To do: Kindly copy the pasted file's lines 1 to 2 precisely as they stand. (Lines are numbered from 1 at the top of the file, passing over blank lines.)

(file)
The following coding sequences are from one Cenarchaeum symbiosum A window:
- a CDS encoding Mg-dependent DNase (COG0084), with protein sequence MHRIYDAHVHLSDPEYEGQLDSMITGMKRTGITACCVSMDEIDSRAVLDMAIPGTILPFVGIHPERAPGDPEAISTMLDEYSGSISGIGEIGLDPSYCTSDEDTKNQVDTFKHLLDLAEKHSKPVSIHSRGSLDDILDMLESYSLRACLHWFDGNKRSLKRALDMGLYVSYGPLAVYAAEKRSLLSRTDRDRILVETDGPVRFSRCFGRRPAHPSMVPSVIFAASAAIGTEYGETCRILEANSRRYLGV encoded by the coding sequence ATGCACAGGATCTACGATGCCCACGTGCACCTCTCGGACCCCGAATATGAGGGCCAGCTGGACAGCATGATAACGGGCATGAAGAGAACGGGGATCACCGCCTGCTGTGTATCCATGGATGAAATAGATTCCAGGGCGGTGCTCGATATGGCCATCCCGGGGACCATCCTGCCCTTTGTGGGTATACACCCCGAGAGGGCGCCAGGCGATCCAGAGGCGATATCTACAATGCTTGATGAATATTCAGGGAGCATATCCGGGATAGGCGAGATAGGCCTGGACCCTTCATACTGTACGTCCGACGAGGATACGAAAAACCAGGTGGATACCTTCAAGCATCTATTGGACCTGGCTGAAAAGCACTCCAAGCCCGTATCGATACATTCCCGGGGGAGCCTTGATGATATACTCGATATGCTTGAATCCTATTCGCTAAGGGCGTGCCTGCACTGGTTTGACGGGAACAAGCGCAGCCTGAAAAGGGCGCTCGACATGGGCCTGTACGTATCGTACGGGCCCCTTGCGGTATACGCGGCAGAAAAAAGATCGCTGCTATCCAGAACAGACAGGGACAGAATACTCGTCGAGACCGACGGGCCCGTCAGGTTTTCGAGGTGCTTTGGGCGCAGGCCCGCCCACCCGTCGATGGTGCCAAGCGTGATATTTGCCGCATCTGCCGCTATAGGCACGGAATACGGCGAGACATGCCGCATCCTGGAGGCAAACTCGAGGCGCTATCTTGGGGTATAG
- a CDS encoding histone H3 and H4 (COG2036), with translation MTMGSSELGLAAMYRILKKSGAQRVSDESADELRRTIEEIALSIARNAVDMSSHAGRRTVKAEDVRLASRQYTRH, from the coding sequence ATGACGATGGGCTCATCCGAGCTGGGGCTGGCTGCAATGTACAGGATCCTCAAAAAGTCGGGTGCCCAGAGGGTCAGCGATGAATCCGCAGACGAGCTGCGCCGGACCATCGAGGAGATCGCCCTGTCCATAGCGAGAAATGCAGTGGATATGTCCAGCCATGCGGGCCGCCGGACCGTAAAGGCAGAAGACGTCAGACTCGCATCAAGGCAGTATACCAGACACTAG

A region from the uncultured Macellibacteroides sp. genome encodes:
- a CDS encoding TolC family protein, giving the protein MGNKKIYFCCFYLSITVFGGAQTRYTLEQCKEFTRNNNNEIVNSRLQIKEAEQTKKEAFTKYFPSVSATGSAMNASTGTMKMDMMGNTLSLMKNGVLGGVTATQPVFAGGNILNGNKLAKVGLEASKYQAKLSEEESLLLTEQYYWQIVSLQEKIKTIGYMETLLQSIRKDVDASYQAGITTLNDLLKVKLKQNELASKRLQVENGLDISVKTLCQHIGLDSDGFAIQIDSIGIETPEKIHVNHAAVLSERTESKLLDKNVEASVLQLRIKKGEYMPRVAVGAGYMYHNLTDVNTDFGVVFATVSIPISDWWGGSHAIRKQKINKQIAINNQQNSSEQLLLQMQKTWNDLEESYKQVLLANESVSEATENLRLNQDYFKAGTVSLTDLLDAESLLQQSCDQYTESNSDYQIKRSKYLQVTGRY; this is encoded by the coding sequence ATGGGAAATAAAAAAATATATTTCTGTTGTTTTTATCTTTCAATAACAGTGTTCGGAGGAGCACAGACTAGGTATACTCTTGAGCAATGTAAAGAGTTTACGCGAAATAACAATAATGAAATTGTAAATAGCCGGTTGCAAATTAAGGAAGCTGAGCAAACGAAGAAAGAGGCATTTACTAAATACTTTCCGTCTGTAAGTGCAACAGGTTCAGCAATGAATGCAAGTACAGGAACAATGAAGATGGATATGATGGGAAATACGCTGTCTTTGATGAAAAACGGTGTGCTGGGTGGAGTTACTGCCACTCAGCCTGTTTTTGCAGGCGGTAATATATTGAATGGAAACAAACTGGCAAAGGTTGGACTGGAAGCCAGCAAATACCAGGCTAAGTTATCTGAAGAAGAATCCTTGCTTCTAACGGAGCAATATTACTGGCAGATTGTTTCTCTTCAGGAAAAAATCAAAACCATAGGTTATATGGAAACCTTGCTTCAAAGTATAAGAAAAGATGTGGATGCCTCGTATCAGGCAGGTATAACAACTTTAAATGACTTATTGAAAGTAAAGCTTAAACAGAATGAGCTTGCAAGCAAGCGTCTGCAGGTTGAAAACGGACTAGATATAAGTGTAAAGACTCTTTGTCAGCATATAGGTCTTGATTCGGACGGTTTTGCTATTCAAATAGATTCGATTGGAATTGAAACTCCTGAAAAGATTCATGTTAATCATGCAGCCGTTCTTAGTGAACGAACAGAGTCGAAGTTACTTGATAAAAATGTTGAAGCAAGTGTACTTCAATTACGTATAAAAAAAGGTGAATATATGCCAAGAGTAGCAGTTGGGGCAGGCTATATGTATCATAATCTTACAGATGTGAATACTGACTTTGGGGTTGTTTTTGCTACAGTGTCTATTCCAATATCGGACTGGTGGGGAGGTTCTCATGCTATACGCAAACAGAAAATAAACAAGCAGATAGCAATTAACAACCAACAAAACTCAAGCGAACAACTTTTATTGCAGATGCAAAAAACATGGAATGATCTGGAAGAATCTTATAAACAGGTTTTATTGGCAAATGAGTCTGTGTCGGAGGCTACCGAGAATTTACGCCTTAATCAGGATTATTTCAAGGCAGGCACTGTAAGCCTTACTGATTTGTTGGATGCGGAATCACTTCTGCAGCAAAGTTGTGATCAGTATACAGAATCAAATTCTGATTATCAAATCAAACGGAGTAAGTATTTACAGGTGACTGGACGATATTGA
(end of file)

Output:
The following coding sequences are from one Cenarchaeum symbiosum A window:
- a CDS encoding Mg-dependent DNase (COG0084), with protein sequence MHRIYDAHVHLSDPEYEGQLDSMITGMKRTGITACCVSMDEIDSRAVLDMAIPGTILPFVGIHPERAPGDPEAISTMLDEYSGSISGIGEIGLDPSYCTSDEDTKNQVDTFKHLLDLAEKHSKPVSIHSRGSLDDILDMLESYSLRACLHWFDGNKRSLKRALDMGLYVSYGPLAVYAAEKRSLLSRTDRDRILVETDGPVRFSRCFGRRPAHPSMVPSVIFAASAAIGTEYGETCRILEANSRRYLGV encoded by the coding sequence ATGCACAGGATCTACGATGCCCACGTGCACCTCTCGGACCCCGAATATGAGGGCCAGCTGGACAGCATGATAACGGGCATGAAGAGAACGGGGATCACCGCCTGCTGTGTATCCATGGATGAAATAGATTCCAGGGCGGTGCTCGATATGGCCATCCCGGGGACCATCCTGCCCTTTGTGGGTATACACCCCGAGAGGGCGCCAGGCGATCCAGAGGCGATATCTACAATGCTTGATGAATATTCAGGGAGCATATCCGGGATAGGCGAGATAGGCCTGGACCCTTCATACTGTACGTCCGACGAGGATACGAAAAACCAGGTGGATACCTTCAAGCATCTATTGGACCTGGCTGAAAAGCACTCCAAGCCCGTATCGATACATTCCCGGGGGAGCCTTGATGATATACTCGATATGCTTGAATCCTATTCGCTAAGGGCGTGCCTGCACTGGTTTGACGGGAACAAGCGCAGCCTGAAAAGGGCGCTCGACATGGGCCTGTACGTATCGTACGGGCCCCTTGCGGTATACGCGGCAGAAAAAAGATCGCTGCTATCCAGAACAGACAGGGACAGAATACTCGTCGAGACCGACGGGCCCGTCAGGTTTTCGAGGTGCTTTGGGCGCAGGCCCGCCCACCCGTCGATGGTGCCAAGCGTGATATTTGCCGCATCTGCCGCTATAGGCACGGAATACGGCGAGACATGCCGCATCCTGGAGGCAAACTCGAGGCGCTATCTTGGGGTATAG